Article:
# boolean algebra problem

Discussion in 'Homework Help' started by randb, Dec 29, 2012.

1. ### randb Thread Starter New Member

Dec 29, 2012
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0
Trying to simplify ab'c(bd+cde)+ac'. book answer indicates a(c'+b'de) I get a(c"+b'cde). How was the c eliminated? need help

randb

2. ### justtrying Active Member

Mar 9, 2011
329
396
irrelevant, misread the question.

Last edited: Dec 30, 2012
3. ### WBahn Moderator

Mar 31, 2012
18,085
4,917
But there's no point simplifying it further if it is wrong to begin with.

So first determine if

a(c'+b'de) =? a(c"+b'cde)

(c'+b'de) =? (c"+b'cde)

On the left hand side, if c is false, then the expression is true regardless of the other values. Is that also the case for the right hand side? If not, then you know that one of them is wrong. So ask the same sanity check question of the original expression.

ab'c(bd+cde)+ac' = a(b'c(bd+cde)+c')

If c is false, then the second factor on the right hand side is true regardless of the other values. So the book answer at least has a chance of being correct, but your's does not. So step back and redo your work until you pass all the sanity checks you can think of.

4. ### randb Thread Starter New Member

Dec 29, 2012
16
0
Sorry I just realized when checking replies I had made a typo on the answer I came up with in my post. Should be a(c'+b'cde) not c''.

5. ### DerStrom8 Well-Known Member

Feb 20, 2011
2,428
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In boolean algebra, when you have (X'+XY), it can be simplified to X'+Y. Now, by applying this rule to the inside of the parentheses in your answer, you have c' on one side of the "OR" and c on the other. So because of that, you can eliminate the c on the right-hand side.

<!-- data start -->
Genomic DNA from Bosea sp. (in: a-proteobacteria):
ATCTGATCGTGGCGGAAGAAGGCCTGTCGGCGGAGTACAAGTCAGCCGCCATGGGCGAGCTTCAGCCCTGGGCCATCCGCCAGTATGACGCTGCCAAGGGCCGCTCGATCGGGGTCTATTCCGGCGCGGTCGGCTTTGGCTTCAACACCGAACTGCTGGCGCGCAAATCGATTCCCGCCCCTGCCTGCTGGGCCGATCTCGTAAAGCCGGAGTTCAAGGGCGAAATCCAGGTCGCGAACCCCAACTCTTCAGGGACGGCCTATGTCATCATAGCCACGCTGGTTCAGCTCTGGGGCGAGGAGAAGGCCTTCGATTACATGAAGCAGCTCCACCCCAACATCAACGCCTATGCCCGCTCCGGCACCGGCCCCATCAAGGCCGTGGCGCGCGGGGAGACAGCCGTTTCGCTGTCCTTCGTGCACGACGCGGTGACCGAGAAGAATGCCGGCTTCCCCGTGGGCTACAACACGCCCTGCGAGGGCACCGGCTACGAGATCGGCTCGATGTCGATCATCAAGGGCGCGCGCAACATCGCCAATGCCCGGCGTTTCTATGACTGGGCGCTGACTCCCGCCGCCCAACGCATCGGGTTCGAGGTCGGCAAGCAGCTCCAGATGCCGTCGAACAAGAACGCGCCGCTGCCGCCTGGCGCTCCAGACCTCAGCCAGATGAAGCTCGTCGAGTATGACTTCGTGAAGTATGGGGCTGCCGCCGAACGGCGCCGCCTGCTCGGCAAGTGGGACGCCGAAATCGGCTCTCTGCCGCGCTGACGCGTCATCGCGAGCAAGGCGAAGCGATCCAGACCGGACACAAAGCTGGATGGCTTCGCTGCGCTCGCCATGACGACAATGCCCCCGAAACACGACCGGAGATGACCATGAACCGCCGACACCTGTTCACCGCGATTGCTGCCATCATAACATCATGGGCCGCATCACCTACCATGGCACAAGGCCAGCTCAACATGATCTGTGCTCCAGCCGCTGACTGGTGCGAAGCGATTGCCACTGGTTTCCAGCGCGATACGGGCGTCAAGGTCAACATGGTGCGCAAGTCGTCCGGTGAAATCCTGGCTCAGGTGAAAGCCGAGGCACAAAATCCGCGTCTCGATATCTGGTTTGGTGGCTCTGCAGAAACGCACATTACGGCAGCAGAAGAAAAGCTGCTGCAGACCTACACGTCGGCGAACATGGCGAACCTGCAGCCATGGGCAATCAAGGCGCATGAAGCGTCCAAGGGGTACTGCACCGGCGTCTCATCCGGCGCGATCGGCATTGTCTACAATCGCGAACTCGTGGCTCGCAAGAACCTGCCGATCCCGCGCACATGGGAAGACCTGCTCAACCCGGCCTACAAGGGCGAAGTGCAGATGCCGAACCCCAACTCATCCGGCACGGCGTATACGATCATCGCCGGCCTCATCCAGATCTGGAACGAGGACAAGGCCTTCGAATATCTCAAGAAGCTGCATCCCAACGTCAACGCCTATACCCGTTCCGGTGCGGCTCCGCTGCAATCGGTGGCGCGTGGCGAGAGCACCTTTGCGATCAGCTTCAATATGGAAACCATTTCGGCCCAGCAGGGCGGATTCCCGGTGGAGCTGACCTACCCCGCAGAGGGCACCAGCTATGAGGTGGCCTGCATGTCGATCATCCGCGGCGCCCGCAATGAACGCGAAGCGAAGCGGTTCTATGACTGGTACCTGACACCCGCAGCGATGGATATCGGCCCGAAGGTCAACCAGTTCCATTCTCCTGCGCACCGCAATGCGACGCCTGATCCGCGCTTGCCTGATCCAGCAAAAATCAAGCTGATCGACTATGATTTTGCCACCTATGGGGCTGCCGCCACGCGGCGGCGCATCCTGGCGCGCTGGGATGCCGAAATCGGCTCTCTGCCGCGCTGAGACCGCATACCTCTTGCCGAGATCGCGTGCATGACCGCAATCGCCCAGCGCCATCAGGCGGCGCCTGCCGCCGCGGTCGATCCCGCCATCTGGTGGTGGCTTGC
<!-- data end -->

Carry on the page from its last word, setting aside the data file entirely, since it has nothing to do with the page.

randb likes this.

Dec 29, 2012
16
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DerStrom8

Thank you

7. ### DerStrom8 Well-Known Member

Feb 20, 2011
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Anytime randb. Glad to help!

By the way, welcome to AAC!

8. ### WBahn Moderator

Mar 31, 2012
18,085
4,917
But be sure you understand why you can make this simplification.

In words, if X is False, then the expression is True because of the first term irrespective of the second. But if X is True, then the first term doesn't matter (we know it is False) and in the second term we know that X is True so it really doesn't matter there, either.

Using Boolean Algebra:

X'+ XY = X'(Y+Y')+ XY
= X'Y + X'Y' + XY
= (X'Y + X'Y) + X'Y' + XY
= (X'Y + X'Y') + (X'Y + XY)
= X'(Y+Y') + (X'+X)Y
= X' + Y

DerStrom8 likes this.
9. ### randb Thread Starter New Member

Dec 29, 2012
16
0
WBahn

Thank you for the info.

10. ### WBahn Moderator

Mar 31, 2012
18,085
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You are more than welcome. Look forward to seeing you around AAC!

11. ### randb Thread Starter New Member

Dec 29, 2012
16
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I also read that any OR can be distributed over an AND operation?

a+(a'*b)= (a+a')(a+b)
1*(a+b)
a+b

could this also be used?

thank you

12. ### WBahn Moderator

Mar 31, 2012
18,085
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Yes. Actually that's a much cleaner way to do it, but distributing the OR over AND is a property that few people are comfortable with because it is a property that does not hold for normal addition over multiplication and therefore violates the properties that we normally associated with those operator symbols. So, to use it, you may need to convince your audience that you really can do it (depending, of course, on your audience).

It's actually a good little exercise to see if you can prove it via algebraic manipulation (as opposed to exhaustive brute force via a truth table).